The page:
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Roksana Sadeghi, Chris Bradley, Michael P Barry, Arathy Kartha, Soo Hyun Lee, Philip Troyk, Gislin Dagnelie; Comparing threshold estimation methods for the psychometric function of electrically induced perception. Invest. Ophthalmol. Vis. Sci. 2021;62(8):3576.
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© ARVO (1962-2015); The Authors (2016-present)
Controlling the dynamics of electrically induced perception in neural prostheses requires threshold estimation for each electrode, which becomes burdensome for high electrode counts. In this study, we compared four common threshold estimation methods in terms of speed of convergence and accuracy for epiretinal Argus II visual implants.
Threshold testing methods that are compared here are 1) the standard hybrid (H) method for Argus II epiretinal implants — a combination of the method of constant stimuli (non-adaptive) and maximum likelihood estimation (MLE; adaptive); 2) stochastic approximation staircase (SC; adaptive); 3) minimizing the variance (MV; adaptive); and 4) maximizing the information (MI; adaptive). Data were collected concurrently across all electrodes for adaptive methods, but by groups of 6 electrodes for the H method.Weibull psychometric function thresholds were estimated in a yes/no experiment for two Argus II users for 24 and 56 electrodes respectively using the four methods. For each subject, data were collected in one session per adaptive method, and two sessions for the hybrid method. Subject responses across all sessions were used offline to estimate the thresholds and confidence intervals (CI) with MLE. To test method accuracies, we computed the average normalized root mean square error (RMSE) between estimated thresholds and MLE thresholds.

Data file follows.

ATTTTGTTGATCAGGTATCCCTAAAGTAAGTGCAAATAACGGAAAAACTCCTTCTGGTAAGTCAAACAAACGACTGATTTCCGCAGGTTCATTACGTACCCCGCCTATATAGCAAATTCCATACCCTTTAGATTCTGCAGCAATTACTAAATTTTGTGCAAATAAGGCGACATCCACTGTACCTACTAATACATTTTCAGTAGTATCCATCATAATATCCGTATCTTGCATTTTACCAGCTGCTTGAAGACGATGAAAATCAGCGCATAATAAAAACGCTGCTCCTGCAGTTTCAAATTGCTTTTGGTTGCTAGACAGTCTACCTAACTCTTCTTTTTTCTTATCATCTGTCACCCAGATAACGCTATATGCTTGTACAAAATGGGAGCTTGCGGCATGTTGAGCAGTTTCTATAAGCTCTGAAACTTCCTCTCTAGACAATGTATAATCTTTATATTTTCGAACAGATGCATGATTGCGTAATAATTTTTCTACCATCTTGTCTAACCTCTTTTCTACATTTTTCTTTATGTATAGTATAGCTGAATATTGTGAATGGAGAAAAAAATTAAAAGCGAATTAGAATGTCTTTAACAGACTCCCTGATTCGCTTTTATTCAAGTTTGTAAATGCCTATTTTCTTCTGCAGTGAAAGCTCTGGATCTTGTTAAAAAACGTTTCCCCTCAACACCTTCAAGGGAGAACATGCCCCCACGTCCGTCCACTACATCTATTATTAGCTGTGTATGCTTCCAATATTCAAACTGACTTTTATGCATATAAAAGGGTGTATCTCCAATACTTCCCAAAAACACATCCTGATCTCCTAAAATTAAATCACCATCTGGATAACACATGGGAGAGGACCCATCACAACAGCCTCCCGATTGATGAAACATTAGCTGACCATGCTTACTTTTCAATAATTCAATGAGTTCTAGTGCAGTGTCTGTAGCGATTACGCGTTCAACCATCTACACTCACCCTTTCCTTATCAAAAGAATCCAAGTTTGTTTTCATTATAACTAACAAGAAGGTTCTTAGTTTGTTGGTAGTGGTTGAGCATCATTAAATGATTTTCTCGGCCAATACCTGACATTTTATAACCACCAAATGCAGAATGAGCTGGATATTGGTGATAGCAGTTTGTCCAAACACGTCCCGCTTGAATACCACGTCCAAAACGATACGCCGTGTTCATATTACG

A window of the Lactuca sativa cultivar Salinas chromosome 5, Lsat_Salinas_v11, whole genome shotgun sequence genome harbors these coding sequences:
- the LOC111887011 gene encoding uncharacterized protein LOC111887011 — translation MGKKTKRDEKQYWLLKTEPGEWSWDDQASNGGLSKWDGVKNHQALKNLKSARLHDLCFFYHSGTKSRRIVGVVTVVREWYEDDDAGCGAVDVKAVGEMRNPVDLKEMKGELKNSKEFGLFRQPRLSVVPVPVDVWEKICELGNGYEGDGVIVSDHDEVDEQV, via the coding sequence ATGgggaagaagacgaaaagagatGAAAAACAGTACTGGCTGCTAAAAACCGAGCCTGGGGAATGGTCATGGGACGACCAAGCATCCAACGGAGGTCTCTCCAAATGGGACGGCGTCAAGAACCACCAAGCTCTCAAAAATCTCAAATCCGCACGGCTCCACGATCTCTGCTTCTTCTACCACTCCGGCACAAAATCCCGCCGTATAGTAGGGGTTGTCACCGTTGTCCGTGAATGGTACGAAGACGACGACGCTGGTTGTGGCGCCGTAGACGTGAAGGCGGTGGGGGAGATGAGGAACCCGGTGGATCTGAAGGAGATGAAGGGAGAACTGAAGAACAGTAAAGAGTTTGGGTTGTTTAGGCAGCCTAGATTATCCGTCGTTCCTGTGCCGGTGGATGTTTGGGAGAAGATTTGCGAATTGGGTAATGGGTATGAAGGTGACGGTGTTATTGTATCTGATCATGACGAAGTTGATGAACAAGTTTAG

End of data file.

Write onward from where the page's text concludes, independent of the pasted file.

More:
Fig.1 shows that hybrid threshold testing requires more trials compared to adaptive methods and only 25% of the thresholds estimated by H were within MLE estimated CI, compared to SC 35%, MV 58%, and MI 61%. The adaptive methods were also more accurate compared to H (RMSE for H: 11%, SC: 10%, MV: 6%, and MI: 6%).
Our results show that the adaptive methods provide more accurate threshold estimates within fewer trials. Adaptive methods enable threshold estimation for a greater number of electrodes concurrently in a session, which is important for neural prostheses with a high number of electrodes.
This is a 2021 ARVO Annual Meeting abstract.
Fig.1. Number of trials per electrode required to estimate thresholds with each method.
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